Pet adoption lifts my heart

  Our son and his family have talked about getting a dog.  Their children have certainly talked about a dog and have pushed their parents in that direction.  Tonight there was a Facebook posting of their oldest child, beaming with joy and holding a puppy.  The post read that our granddaughter had cried tears of joy and now so do I.  Another photo showed the puppy sleeping on her bed, snuggled away at her feet, under a blanket that I actually made for her and now, also, for the dog, Arlo.  

  Given parents attentive to the mutual needs of the pup and the kids, it's a perfect fit.  Every kid should have a dog; every dog should have a kid.  I recall getting puppies when I was growing up on the farm.  I chose bizarre names like Four Paws which was rather obvious, and Suzy Cotton Hole, which sounds more like a stripper but seemed appropriate at the time.  Farm dogs live a dangerous life and I recall more than one of them being killed in accidents of one sort or another.  There were several puppies in my formative years.  I also tamed strays and at one time had a pack of four dogs, a luxury I would like again in my adulthood.    

   One puppy, I think it actually was the aforementioned Suzy CH, and I were at liberty one summer evening after the cows had all been milked and sent on their grazing way.  I had been granted permission to play with my new puppy as Dad left the barn.  Usually it was lights out, head for the house to eat and get ready for bed.  That night Suzy and I raced about the barn chasing after each other.  She barked her puppy bark; I giggled my little girl laugh.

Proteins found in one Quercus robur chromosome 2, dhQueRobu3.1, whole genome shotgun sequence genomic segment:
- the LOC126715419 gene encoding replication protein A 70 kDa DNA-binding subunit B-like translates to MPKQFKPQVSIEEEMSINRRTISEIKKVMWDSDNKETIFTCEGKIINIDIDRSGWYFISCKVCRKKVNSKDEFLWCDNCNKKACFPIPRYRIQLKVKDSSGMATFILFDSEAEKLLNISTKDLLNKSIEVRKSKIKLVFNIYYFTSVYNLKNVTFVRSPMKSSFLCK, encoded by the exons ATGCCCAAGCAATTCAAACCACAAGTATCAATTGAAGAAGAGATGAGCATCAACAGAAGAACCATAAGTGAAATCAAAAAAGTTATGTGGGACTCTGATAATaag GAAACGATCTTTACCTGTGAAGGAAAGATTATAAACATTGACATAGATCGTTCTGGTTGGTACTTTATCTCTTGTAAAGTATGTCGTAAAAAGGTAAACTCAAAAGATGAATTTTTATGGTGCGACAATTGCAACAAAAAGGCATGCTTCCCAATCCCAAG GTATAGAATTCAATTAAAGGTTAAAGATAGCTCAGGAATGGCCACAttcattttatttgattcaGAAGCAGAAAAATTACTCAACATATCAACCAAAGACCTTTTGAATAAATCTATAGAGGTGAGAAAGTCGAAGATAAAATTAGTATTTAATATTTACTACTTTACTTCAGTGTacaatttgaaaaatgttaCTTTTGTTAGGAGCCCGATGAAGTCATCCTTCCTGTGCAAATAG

Good clean fun came quickly to an end when Suzy tried a short cut to catch me and fell into the gutter of cow manure.  She was a mess.  What to do?  What to do?  I had an idea but had to be careful or the punishment would have been on my backside.  Stealthily I brought her into the milk house and squirted her off with the water hose.  First the insult then the injury of cold water and Suzy retreated to a pile of hay to lick herself dry and take a puppy sleep. 

    I, however, had to expediently clean away all form of manure from the milk house which had to be meticulously maintained.  I never told Dad that story until I was an adult, and have rarely shared it, actually because it's not that interesting.  

    Yet, this evening seeing the joy on my granddaughter's face having a dog to hug and cuddled in her bed, made me recall what a joy it is to have a puppy.  

    Adopt never shop!


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